Title:Migrating the Python CVS to Subversion
Last-Modified:2005-12-04 14:15:20 -0800 (Sun, 04 Dec 2005)
Author:Martin v. Löwis <martin at>
Discussions-To:<python-dev at>



The Python source code is currently managed in a CVS repository on This PEP proposes to move it to a Subversion repository on


This change has two aspects: moving from CVS to Subversion, and moving from SourceForge to For each, a rationale will be given.

Moving to Subversion

CVS has a number of limitations that have been eliminated by Subversion. For the development of Python, the most notable improvements are:

  • the ability to rename files and directories, and to remove directories, while keeping the history of these files.
  • support for change sets (sets of correlated changes to multiple files) through global revision numbers. Change sets are transactional.
  • atomic, fast tagging: a cvs tag might take many minutes; a Subversion tag (svn cp) will complete quickly, and atomically. Likewise, branches are very efficient.
  • support for offline diffs, which is useful when creating patches.

Moving to

SourceForge has kindly provided an important infrastructure for the past years. Unfortunately, the attention that SF received has also caused repeated overload situations in the past, to which the SF operators could not always respond in a timely manner. In particular, for CVS, they had to reduce the load on the primary CVS server by introducing a second, read-only CVS server for anonymous access. This server is regularly synchronized, but lags behind the the read-write CVS repository between synchronizations. As a result, users without commit access can see recent changes to the repository only after a delay.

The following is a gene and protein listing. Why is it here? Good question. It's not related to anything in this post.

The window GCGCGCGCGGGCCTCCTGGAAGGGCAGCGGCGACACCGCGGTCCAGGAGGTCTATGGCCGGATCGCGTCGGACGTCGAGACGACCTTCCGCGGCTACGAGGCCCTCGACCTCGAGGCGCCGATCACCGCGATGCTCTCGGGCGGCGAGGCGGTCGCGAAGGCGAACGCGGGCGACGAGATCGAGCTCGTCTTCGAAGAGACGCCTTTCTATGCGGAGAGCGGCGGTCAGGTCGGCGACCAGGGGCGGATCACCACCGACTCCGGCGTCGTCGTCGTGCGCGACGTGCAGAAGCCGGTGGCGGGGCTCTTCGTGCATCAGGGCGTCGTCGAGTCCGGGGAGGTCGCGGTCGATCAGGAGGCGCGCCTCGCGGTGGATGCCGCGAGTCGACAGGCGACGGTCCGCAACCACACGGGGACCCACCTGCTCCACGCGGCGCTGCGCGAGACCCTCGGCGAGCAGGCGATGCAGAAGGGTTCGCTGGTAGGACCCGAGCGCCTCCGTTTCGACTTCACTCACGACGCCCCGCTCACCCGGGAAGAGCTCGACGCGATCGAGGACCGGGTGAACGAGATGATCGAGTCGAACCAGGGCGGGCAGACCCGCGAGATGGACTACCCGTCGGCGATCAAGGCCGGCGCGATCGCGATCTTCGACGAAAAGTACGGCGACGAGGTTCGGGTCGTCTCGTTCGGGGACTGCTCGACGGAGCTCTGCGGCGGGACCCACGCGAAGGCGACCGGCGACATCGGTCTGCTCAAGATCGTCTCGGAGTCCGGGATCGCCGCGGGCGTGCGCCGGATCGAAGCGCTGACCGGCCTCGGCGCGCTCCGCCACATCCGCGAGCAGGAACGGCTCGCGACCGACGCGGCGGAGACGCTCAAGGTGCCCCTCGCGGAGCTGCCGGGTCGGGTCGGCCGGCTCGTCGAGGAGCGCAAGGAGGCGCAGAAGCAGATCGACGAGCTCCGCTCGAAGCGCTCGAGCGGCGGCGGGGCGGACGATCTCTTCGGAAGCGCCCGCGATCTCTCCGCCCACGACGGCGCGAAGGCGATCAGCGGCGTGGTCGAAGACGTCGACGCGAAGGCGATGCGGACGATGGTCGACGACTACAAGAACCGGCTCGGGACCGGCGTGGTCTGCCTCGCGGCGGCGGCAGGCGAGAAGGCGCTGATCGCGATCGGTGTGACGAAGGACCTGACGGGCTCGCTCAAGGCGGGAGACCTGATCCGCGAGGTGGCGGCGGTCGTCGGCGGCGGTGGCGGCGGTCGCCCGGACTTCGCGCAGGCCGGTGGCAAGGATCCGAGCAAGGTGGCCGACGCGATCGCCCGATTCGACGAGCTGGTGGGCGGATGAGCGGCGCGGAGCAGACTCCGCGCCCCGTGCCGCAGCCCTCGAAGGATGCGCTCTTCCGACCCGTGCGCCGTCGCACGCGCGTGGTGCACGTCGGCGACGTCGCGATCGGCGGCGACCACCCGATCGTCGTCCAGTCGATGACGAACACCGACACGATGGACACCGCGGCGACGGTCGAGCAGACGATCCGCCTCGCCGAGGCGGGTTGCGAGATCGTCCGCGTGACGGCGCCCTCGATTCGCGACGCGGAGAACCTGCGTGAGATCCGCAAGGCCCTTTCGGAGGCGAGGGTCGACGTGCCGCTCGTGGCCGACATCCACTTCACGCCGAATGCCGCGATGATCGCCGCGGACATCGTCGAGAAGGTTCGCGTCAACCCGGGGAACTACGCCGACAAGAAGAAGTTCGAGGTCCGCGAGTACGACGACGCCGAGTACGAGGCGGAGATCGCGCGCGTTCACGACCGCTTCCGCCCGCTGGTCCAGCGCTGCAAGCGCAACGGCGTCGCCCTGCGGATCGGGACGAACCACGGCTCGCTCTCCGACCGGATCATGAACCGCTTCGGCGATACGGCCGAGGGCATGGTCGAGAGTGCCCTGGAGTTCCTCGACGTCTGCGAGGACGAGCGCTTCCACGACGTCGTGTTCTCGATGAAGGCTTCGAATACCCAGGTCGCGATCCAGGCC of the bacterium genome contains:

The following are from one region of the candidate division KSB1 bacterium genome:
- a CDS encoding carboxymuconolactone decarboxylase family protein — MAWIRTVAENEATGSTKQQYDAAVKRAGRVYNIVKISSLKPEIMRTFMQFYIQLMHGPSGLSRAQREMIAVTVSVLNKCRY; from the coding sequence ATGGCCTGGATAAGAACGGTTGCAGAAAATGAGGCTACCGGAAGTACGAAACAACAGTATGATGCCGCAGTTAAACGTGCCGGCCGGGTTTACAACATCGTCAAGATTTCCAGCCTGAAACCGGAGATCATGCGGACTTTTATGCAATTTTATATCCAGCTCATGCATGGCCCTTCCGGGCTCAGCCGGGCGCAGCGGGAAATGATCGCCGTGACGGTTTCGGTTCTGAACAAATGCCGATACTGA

On, it would be possible to make the repository accessible for anonymous access.

Migration Procedure

To move the Python CVS repository, the following steps need to be executed. The steps are elaborated upon in the following sections.

  1. Collect SSH keys for all current committers, along with usernames to appear in commit messages.
  2. At the beginning of the migration, announce that the repository on SourceForge closed.
  3. 24 hours after the last commit, download the CVS repository.
  4. Convert the CVS repository into a Subversion repository.
  5. Publish the repository with write access for committers, and read-only anonymous access.
  6. Disable CVS access on SF.

Collect SSH keys

After some discussion, svn+ssh was selected as the best method for write access to the repository. Developers can continue to use their SSH keys, but they must be installed on

In order to avoid having to create a new Unix user for each developer, a single account should be used, with command= attributes in the authorized_keys files.

The lines in the authorized_keys file should read like this (wrapped for better readability):

command="/usr/bin/svnserve --root=/svnroot -t 
ssh-dss <key> <comment>

As the usernames, the real names should be used instead of the SF account names, so that people can be better identified in log messages.

Administrator Access

Administrator access to the pythondev account should be granted to all current admins of the Python SF project. To distinguish between shell login and svnserve login, admins need to maintain two keys. Using OpenSSH, the following procedure can be used to create a second key:

cd .ssh
ssh-keygen -t DSA -f pythondev -C <user>@pythondev
vi config

In the config file, the following lines need to be added: